Chapter

The Expression of the Norm-positing Act—Statements about Norms

Hans Kelsen

in General Theory of Norms

Published in print March 1991 | ISBN: 9780198252177
Published online March 2012 | e-ISBN: 9780191681363 | DOI: http://dx.doi.org/10.1093/acprof:oso/9780198252177.003.0038
The Expression of the Norm-positing Act—Statements about Norms

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The act whose meaning is a norm can be performed in quite different ways. By a gesture: the traffic policeman orders people to stop with a motion of his arm, and then orders them to proceed with another motion of his arm. By other symbols: a red traffic light means that the automobile driver is to stop, and a green that he is to proceed. By spoken or written words: the linguistic expression of a norm can appear grammatically in different forms. The norm can, though need not, be expressed in a sentence, that is, in a linguistic form made up of a subject and a verb. The grammatically appropriate expression of a command is an imperative, and that explains why our present problem is treated as one of the logic of imperatives. But in fact, commands can also appear in sentences which have the grammatical form of statements.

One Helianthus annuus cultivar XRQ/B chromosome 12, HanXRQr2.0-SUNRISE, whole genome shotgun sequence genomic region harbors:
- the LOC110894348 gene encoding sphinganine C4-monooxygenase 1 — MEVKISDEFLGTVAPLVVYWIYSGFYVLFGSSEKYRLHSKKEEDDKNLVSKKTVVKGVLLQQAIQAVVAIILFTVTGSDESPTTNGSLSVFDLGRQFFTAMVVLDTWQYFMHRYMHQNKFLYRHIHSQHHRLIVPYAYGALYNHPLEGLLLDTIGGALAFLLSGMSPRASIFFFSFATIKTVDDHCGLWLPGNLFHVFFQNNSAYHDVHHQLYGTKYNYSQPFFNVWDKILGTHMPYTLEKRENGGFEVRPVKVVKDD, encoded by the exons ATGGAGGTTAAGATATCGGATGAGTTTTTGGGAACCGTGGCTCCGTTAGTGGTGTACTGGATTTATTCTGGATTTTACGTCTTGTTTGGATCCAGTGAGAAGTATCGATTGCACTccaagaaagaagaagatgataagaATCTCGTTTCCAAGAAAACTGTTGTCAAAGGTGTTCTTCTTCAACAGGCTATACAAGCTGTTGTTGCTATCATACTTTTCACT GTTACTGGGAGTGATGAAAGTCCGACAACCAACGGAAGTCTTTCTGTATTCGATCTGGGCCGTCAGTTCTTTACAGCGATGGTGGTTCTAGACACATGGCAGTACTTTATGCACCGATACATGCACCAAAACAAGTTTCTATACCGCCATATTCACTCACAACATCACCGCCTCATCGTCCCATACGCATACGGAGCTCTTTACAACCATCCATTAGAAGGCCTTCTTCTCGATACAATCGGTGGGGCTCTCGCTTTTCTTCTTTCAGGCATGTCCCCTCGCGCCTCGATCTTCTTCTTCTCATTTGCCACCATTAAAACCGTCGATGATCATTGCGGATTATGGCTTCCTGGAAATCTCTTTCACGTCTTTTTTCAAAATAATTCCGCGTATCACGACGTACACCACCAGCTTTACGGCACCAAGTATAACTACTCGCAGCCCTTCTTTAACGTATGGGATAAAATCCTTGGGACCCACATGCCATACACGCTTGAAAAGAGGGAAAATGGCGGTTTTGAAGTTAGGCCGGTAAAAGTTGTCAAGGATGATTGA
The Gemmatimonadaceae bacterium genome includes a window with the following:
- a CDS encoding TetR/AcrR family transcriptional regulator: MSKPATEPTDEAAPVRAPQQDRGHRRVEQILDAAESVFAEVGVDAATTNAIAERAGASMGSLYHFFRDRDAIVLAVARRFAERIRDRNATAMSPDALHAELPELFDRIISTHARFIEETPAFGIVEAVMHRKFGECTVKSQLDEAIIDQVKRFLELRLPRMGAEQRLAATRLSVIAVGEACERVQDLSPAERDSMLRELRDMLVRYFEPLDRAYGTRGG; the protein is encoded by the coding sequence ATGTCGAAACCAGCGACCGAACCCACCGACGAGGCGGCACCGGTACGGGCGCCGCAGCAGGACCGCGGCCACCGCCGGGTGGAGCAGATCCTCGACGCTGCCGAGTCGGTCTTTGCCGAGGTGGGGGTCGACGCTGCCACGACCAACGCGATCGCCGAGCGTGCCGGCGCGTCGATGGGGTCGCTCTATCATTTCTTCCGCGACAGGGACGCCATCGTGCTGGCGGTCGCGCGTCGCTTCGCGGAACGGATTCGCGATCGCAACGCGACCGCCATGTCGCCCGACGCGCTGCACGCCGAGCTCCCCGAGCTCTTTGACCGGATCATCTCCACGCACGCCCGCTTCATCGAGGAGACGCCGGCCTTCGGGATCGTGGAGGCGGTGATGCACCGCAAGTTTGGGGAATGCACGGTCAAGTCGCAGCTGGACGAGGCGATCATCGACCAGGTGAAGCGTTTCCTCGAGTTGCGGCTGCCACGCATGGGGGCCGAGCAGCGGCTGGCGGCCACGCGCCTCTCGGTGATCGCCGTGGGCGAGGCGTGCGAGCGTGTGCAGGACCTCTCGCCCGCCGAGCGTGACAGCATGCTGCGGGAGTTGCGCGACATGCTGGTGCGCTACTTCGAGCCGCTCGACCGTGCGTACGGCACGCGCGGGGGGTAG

Keywords: linguistic expression; linguistic expression; norm positing; statements; command; logic of imperatives

Chapter.  3474 words. 

Subjects: Jurisprudence and Philosophy of Law

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